How long have you been training jiu-jitsu?

I’m 38 now, so I’ve been training jiu-jitsu for 21 years. I can drink now! I can drink now in jiu-jitsu. I can drink alcohol now. (Laughs)

(Laughs) Nice. What are some of the things that have changed (in jiu-jitsu) that you like, that you’re happy to see? And what are some of the things that you’ve seen change that you’re not so happy about?

A lot has changed. How they do all those moves from the bottom and then they end up on people’s backs and stuff. All those moves have changed. I didn’t like watching the 50/50 Guard and all that different stuff. Two people sitting on their butts and trying to do all that stuff. But I think that I probably just don’t like it because I don’t understand it. There’s nothing wrong with evolution. People had to watch, from back in the 70’s to when I showed up, they had to watch changes that they didn’t like then.  Jiu-jitsu used to only be about self-defense, and then it started getting to where people were complaining “Oh, it’s just for the sport now,” or whatever, but everything is fine. I always have to step back and say “Hey, don’t be a hater. Don’t be a hater just because that’s not your generation. You know? Accept everything. That’s part of jiu-jitsu, and I respect everything going on in jiu-jitsu today.

Today, when you put the gi on, what is the typical roll for you? What game do you like to play? What are you looking for? What are you trying to accomplish on your rolls?

Man! I just pretty much do the same game I did since the mid-90s. I have my few sweeps that I like and then I always have my game plan because back when I did jiu-jitsu, I never really did takedowns as much. I mostly just pulled to the guard. So my game always is either take the guy down and get on top or go to the bottom and sweep him. My whole game is always pass, mount, choke, armbar. Pass, mount, choke, armbar. And if anything else comes before that, it happens- I’ll take that finish. But that’s my whole gameplan.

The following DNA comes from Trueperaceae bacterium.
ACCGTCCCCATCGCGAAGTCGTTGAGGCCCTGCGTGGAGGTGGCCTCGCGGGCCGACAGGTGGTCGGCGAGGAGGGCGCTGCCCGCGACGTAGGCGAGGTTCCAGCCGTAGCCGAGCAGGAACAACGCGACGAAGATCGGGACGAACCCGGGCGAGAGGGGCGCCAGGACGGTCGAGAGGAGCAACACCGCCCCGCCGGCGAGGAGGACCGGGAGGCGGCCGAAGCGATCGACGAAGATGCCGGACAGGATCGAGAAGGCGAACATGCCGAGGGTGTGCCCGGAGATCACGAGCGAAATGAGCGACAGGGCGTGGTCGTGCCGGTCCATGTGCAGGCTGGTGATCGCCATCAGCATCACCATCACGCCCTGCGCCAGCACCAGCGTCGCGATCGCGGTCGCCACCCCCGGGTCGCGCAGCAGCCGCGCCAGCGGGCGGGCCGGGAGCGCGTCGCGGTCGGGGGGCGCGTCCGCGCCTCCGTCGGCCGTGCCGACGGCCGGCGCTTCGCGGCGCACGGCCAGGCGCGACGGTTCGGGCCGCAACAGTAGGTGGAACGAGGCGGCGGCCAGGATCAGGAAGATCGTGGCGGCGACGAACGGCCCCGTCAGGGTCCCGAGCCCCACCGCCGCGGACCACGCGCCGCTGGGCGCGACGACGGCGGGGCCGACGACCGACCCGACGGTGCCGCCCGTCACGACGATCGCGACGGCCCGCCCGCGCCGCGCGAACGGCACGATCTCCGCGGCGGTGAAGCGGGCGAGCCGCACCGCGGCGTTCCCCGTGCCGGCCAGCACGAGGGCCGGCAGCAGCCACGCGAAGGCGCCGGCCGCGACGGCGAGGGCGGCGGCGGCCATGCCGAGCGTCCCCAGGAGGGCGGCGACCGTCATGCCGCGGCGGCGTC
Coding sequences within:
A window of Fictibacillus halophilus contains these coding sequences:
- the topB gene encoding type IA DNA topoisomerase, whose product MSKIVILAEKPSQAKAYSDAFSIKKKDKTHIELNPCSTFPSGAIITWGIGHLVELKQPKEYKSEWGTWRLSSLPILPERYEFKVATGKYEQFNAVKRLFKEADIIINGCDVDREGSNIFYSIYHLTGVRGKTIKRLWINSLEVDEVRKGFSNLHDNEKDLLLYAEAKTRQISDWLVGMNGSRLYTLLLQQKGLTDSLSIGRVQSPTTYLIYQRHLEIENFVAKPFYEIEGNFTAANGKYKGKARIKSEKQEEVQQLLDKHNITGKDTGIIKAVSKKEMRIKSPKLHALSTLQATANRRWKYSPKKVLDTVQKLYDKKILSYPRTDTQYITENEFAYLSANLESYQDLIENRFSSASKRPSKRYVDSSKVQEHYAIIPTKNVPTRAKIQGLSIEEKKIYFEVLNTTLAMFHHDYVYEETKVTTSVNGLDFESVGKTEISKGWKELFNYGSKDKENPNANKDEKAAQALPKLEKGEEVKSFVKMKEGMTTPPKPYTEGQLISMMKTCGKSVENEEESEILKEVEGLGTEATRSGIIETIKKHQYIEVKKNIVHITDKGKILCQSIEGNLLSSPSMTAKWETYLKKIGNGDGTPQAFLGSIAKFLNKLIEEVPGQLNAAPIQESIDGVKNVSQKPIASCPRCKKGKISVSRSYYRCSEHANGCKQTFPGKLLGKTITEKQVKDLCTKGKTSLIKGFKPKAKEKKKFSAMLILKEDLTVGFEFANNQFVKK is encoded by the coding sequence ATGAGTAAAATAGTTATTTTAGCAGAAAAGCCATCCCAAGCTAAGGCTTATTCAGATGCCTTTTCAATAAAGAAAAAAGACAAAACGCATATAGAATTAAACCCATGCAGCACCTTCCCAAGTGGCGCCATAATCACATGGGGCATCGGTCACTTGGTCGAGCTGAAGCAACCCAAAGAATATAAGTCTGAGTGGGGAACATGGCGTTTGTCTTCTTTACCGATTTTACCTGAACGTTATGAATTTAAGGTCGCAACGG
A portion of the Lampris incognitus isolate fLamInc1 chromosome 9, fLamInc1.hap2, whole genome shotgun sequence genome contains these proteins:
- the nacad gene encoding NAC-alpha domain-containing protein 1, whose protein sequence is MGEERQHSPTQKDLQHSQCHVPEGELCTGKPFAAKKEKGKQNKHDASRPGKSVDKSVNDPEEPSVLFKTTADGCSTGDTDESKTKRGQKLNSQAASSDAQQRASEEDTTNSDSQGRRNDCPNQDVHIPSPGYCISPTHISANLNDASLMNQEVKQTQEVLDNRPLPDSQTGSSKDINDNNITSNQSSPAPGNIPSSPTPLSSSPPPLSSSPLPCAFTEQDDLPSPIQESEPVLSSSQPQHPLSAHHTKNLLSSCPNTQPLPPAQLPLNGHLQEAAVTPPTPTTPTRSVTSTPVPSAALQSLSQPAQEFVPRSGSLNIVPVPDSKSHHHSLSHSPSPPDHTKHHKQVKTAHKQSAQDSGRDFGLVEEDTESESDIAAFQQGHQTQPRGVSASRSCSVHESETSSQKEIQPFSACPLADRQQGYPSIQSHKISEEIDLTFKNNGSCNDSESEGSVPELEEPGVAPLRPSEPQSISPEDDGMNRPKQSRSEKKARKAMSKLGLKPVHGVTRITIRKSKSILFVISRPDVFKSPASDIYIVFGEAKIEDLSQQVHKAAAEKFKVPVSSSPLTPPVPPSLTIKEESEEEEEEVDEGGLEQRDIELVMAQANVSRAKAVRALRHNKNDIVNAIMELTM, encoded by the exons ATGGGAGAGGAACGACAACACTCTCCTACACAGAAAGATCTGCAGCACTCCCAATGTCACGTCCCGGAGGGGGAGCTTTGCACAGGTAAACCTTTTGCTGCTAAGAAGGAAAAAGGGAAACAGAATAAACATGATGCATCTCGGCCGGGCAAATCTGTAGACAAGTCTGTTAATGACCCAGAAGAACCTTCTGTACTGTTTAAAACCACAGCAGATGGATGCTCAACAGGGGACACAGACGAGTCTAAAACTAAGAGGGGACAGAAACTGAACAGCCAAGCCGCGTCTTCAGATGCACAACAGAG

You know, old dog. It’s always hard to teach an old dog new tricks kind of thing. But that’s me, that’s me right there. I go right to the mount and then I start looking for the old lapel choke where I stick my left hand deep and then I reach my other hand in with my right thumb always and then I start forcing their head back. And if they start using their arms to defend, I’ll look for the arm. And if they give the back, they give the back. That’s my game though. Pass, mount, choke, armbar.

Honestly, a lot of people like to pass or whatever first and then mount. I like to go mount first actually, so I always just push the mount first. My whole mentality is mount first, pass second. While I’m in your guard, I try to mount you and then I challenge whatever position I can to try to mount you. But if you defend that, then I’ll take the pass.


Mike Velez is the Editor and Publisher of Jiu-Jitsu Magazine. He has been training since 2009 and is a brown belt under Rafael Oliveira of Gracie Barra in Chino, CA. You can contact Mike at
One Comment
  • BJ Penn: The Prodigy on Jiu-Jitsu, MMA, and Life |
    10 October 2017 at 1:31 pm
    Leave a Reply

    […] 1 2 […]

  • Leave a Reply